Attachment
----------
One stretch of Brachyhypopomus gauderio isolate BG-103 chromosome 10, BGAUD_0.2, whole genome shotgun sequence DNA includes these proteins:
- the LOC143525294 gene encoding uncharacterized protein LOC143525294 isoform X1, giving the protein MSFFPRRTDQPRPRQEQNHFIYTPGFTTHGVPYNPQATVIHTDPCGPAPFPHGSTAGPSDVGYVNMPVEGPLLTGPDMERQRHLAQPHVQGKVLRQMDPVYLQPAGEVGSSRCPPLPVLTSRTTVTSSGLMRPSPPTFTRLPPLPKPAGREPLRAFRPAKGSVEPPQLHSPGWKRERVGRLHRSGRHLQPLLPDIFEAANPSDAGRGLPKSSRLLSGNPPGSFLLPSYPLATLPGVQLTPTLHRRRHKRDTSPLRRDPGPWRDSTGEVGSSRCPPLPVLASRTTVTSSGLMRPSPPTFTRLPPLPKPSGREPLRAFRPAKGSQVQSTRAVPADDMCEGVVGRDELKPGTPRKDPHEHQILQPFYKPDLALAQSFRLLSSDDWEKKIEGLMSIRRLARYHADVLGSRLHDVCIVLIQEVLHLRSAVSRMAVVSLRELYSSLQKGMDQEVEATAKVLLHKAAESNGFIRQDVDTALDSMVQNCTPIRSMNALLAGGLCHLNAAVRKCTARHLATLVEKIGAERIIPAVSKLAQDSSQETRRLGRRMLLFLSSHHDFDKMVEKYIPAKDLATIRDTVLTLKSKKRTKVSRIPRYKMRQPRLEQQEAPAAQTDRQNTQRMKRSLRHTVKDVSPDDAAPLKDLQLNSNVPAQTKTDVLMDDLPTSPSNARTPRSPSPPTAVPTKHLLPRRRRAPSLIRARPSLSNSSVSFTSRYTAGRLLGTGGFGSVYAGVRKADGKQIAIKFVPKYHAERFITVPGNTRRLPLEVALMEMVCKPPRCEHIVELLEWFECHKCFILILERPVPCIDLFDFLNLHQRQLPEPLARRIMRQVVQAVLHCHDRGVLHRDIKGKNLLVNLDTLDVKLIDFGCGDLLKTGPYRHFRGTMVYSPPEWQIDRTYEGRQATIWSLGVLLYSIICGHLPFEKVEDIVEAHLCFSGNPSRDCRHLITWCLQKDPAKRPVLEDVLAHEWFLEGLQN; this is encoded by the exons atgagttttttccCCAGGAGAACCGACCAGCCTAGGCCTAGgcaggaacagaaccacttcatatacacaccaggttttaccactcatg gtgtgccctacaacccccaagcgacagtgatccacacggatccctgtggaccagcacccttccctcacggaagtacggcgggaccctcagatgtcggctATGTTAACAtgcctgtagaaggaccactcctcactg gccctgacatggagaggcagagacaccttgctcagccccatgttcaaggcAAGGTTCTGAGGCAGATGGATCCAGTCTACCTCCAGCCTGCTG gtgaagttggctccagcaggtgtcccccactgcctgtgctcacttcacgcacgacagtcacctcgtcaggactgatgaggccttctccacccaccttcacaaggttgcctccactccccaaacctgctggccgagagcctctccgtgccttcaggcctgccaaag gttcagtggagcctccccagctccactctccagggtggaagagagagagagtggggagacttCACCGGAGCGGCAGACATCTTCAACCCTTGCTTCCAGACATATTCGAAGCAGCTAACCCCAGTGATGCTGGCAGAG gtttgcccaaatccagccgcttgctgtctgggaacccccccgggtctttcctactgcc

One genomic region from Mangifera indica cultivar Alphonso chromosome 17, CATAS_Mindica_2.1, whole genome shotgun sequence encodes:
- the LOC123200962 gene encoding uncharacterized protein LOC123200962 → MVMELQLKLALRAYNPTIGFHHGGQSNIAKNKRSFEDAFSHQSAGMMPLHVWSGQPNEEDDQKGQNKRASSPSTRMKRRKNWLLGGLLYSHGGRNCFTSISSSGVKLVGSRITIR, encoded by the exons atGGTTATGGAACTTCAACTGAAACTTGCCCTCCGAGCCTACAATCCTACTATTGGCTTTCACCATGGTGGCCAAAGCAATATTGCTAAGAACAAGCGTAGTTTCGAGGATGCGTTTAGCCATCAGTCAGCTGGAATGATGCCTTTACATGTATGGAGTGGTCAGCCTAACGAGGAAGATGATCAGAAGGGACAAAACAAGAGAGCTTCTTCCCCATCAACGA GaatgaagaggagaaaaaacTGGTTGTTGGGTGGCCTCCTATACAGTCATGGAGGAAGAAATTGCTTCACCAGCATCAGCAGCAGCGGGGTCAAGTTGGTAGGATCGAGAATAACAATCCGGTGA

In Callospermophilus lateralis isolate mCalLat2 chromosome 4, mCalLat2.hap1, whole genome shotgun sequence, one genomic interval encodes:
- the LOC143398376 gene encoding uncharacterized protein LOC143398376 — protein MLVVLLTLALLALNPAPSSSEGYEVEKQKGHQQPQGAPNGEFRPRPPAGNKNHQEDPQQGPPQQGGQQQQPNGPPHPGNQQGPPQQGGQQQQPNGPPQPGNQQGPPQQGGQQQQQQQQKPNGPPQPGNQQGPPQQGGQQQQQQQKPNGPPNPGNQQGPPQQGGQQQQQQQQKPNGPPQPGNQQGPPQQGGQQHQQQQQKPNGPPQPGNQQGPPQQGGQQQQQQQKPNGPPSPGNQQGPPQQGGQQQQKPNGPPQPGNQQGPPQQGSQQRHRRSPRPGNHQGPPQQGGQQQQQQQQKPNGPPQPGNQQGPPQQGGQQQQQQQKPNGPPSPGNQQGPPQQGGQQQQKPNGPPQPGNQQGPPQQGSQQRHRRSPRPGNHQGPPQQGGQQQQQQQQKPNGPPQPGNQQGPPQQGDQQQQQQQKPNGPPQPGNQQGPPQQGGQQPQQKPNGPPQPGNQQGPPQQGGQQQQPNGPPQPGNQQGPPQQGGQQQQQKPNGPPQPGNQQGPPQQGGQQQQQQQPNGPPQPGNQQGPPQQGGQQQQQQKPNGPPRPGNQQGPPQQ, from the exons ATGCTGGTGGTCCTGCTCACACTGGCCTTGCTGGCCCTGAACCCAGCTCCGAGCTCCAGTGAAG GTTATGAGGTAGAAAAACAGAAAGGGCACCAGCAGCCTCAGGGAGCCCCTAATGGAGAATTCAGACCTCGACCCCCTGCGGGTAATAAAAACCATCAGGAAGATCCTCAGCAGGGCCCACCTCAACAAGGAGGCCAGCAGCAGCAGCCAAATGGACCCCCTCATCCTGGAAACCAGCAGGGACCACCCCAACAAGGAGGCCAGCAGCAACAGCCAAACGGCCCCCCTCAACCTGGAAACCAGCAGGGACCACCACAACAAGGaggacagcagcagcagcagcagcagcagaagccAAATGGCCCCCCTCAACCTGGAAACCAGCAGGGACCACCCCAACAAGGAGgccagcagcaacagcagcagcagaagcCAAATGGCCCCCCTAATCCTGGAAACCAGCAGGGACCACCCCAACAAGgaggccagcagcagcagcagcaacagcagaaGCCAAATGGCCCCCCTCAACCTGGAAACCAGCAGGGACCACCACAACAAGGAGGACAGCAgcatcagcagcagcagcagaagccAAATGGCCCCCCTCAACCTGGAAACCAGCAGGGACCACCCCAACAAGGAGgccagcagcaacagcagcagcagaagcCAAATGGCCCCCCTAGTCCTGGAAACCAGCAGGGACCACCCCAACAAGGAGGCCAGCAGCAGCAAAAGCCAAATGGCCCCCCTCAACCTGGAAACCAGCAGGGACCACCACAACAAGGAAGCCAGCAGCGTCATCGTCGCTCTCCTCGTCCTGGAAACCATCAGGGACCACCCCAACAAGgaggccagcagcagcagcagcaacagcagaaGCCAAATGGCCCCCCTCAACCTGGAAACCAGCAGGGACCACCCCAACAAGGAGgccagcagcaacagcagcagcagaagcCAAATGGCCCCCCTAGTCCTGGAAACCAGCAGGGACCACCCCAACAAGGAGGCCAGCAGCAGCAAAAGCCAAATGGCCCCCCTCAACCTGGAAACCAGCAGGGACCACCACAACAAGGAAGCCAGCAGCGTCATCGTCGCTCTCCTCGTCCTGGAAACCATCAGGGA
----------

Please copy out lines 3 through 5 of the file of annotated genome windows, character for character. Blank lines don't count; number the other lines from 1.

One genomic region from Mangifera indica cultivar Alphonso chromosome 17, CATAS_Mindica_2.1, whole genome shotgun sequence encodes:
- the LOC123200962 gene encoding uncharacterized protein LOC123200962 → MVMELQLKLALRAYNPTIGFHHGGQSNIAKNKRSFEDAFSHQSAGMMPLHVWSGQPNEEDDQKGQNKRASSPSTRMKRRKNWLLGGLLYSHGGRNCFTSISSSGVKLVGSRITIR, encoded by the exons atGGTTATGGAACTTCAACTGAAACTTGCCCTCCGAGCCTACAATCCTACTATTGGCTTTCACCATGGTGGCCAAAGCAATATTGCTAAGAACAAGCGTAGTTTCGAGGATGCGTTTAGCCATCAGTCAGCTGGAATGATGCCTTTACATGTATGGAGTGGTCAGCCTAACGAGGAAGATGATCAGAAGGGACAAAACAAGAGAGCTTCTTCCCCATCAACGA GaatgaagaggagaaaaaacTGGTTGTTGGGTGGCCTCCTATACAGTCATGGAGGAAGAAATTGCTTCACCAGCATCAGCAGCAGCGGGGTCAAGTTGGTAGGATCGAGAATAACAATCCGGTGA

In Callospermophilus lateralis isolate mCalLat2 chromosome 4, mCalLat2.hap1, whole genome shotgun sequence, one genomic interval encodes: